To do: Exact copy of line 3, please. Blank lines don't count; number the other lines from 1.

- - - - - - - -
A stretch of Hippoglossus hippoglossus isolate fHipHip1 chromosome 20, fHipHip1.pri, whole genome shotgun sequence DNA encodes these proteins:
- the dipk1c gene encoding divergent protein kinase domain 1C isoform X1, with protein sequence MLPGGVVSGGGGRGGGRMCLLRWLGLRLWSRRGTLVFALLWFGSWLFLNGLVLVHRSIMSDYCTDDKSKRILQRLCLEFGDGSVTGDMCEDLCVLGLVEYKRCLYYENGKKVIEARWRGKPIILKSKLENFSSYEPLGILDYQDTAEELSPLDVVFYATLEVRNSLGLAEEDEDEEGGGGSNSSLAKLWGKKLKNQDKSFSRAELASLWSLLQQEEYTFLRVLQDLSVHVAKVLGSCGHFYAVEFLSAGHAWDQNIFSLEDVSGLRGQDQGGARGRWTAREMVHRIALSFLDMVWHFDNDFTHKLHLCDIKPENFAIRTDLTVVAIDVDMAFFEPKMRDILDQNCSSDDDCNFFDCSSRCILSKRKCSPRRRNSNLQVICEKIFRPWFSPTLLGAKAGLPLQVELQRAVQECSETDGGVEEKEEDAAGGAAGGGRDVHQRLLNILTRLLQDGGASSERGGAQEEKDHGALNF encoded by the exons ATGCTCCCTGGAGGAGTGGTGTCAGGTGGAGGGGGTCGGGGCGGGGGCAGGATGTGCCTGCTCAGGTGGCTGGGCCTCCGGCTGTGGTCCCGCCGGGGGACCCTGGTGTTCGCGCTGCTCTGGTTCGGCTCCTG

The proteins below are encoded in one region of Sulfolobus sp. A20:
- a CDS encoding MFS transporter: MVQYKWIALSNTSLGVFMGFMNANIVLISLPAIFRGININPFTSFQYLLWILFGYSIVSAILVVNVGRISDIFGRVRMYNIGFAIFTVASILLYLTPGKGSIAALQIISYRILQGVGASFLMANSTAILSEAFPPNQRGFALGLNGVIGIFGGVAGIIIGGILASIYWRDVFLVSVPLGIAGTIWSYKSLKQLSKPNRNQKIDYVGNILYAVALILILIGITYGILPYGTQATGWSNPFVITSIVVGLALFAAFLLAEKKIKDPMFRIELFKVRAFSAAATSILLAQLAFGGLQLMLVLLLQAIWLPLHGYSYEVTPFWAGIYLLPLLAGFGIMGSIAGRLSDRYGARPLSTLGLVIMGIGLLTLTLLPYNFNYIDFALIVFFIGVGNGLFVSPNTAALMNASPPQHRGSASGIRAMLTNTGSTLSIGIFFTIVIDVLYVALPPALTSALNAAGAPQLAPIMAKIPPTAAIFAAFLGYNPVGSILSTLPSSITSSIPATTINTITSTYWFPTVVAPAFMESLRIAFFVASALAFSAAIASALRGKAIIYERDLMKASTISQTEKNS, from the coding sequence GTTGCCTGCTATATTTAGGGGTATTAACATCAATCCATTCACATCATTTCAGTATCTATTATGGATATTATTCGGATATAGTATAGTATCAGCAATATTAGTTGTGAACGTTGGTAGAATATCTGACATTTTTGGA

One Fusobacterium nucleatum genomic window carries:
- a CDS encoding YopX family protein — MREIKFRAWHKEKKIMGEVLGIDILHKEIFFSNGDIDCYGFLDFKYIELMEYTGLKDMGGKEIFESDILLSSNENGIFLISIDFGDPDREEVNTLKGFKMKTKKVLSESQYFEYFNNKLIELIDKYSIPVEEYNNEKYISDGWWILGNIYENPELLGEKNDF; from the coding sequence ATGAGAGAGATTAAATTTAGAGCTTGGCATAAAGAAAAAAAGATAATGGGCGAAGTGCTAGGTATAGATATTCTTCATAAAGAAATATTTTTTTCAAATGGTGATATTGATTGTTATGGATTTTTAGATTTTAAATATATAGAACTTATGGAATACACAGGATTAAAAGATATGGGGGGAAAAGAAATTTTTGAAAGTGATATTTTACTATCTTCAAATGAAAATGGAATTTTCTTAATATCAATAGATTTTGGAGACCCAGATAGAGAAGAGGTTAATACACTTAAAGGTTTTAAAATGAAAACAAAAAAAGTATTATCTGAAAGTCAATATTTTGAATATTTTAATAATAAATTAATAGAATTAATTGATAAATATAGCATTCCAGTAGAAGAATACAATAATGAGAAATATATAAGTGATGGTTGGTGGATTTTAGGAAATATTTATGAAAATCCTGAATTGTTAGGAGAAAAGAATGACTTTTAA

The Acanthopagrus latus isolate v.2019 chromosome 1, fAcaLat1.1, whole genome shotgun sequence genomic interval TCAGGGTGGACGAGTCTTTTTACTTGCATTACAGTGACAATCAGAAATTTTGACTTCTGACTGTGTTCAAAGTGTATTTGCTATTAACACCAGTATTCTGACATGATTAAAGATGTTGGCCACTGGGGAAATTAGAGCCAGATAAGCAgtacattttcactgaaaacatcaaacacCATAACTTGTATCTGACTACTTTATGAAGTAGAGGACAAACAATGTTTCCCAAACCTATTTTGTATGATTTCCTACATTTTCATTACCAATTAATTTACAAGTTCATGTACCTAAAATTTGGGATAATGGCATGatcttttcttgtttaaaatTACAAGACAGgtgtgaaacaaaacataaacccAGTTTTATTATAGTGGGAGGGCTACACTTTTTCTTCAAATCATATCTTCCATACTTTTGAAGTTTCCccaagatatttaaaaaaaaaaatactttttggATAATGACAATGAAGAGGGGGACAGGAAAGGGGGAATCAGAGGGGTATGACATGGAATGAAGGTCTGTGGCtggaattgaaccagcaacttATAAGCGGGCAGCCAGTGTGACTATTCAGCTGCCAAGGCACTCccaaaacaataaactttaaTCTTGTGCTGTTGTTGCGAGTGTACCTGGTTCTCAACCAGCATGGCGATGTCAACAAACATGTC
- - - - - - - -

The proteins below are encoded in one region of Sulfolobus sp. A20: